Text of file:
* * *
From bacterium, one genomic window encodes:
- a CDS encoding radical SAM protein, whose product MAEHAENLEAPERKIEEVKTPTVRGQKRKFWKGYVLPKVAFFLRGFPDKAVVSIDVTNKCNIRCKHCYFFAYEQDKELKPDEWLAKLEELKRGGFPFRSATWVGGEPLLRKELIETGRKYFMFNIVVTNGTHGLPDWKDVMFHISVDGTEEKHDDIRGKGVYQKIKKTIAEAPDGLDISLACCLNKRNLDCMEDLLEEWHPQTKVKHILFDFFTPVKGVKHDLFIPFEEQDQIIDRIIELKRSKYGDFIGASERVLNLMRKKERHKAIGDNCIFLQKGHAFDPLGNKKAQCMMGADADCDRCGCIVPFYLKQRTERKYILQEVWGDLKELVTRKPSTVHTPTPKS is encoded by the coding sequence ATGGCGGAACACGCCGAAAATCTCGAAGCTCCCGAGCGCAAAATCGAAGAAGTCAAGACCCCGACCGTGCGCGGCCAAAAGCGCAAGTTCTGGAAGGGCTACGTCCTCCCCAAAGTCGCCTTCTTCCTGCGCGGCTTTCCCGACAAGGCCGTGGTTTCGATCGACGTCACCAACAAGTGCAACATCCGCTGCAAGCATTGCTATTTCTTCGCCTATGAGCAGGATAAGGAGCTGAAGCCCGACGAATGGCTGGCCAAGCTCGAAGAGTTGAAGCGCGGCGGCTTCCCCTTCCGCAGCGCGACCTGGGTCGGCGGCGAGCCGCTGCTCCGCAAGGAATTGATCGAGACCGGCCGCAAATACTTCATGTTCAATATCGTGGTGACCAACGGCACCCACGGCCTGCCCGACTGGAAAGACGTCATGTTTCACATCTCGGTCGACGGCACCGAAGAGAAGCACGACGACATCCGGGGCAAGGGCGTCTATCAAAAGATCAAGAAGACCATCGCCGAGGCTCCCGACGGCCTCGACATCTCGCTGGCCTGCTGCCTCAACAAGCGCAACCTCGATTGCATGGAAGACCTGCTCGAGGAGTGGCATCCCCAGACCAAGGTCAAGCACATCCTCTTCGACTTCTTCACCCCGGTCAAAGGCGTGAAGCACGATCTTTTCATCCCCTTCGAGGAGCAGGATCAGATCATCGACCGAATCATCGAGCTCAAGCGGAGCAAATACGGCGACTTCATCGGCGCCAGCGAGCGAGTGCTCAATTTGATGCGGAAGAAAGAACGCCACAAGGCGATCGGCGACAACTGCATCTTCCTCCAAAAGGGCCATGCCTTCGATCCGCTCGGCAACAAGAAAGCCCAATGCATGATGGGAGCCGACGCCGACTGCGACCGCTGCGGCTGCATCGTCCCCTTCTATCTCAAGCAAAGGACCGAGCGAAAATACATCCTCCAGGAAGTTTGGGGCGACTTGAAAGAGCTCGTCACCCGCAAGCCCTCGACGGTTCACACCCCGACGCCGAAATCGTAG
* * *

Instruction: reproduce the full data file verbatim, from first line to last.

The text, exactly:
From bacterium, one genomic window encodes:
- a CDS encoding radical SAM protein, whose product MAEHAENLEAPERKIEEVKTPTVRGQKRKFWKGYVLPKVAFFLRGFPDKAVVSIDVTNKCNIRCKHCYFFAYEQDKELKPDEWLAKLEELKRGGFPFRSATWVGGEPLLRKELIETGRKYFMFNIVVTNGTHGLPDWKDVMFHISVDGTEEKHDDIRGKGVYQKIKKTIAEAPDGLDISLACCLNKRNLDCMEDLLEEWHPQTKVKHILFDFFTPVKGVKHDLFIPFEEQDQIIDRIIELKRSKYGDFIGASERVLNLMRKKERHKAIGDNCIFLQKGHAFDPLGNKKAQCMMGADADCDRCGCIVPFYLKQRTERKYILQEVWGDLKELVTRKPSTVHTPTPKS is encoded by the coding sequence ATGGCGGAACACGCCGAAAATCTCGAAGCTCCCGAGCGCAAAATCGAAGAAGTCAAGACCCCGACCGTGCGCGGCCAAAAGCGCAAGTTCTGGAAGGGCTACGTCCTCCCCAAAGTCGCCTTCTTCCTGCGCGGCTTTCCCGACAAGGCCGTGGTTTCGATCGACGTCACCAACAAGTGCAACATCCGCTGCAAGCATTGCTATTTCTTCGCCTATGAGCAGGATAAGGAGCTGAAGCCCGACGAATGGCTGGCCAAGCTCGAAGAGTTGAAGCGCGGCGGCTTCCCCTTCCGCAGCGCGACCTGGGTCGGCGGCGAGCCGCTGCTCCGCAAGGAATTGATCGAGACCGGCCGCAAATACTTCATGTTCAATATCGTGGTGACCAACGGCACCCACGGCCTGCCCGACTGGAAAGACGTCATGTTTCACATCTCGGTCGACGGCACCGAAGAGAAGCACGACGACATCCGGGGCAAGGGCGTCTATCAAAAGATCAAGAAGACCATCGCCGAGGCTCCCGACGGCCTCGACATCTCGCTGGCCTGCTGCCTCAACAAGCGCAACCTCGATTGCATGGAAGACCTGCTCGAGGAGTGGCATCCCCAGACCAAGGTCAAGCACATCCTCTTCGACTTCTTCACCCCGGTCAAAGGCGTGAAGCACGATCTTTTCATCCCCTTCGAGGAGCAGGATCAGATCATCGACCGAATCATCGAGCTCAAGCGGAGCAAATACGGCGACTTCATCGGCGCCAGCGAGCGAGTGCTCAATTTGATGCGGAAGAAAGAACGCCACAAGGCGATCGGCGACAACTGCATCTTCCTCCAAAAGGGCCATGCCTTCGATCCGCTCGGCAACAAGAAAGCCCAATGCATGATGGGAGCCGACGCCGACTGCGACCGCTGCGGCTGCATCGTCCCCTTCTATCTCAAGCAAAGGACCGAGCGAAAATACATCCTCCAGGAAGTTTGGGGCGACTTGAAAGAGCTCGTCACCCGCAAGCCCTCGACGGTTCACACCCCGACGCCGAAATCGTAG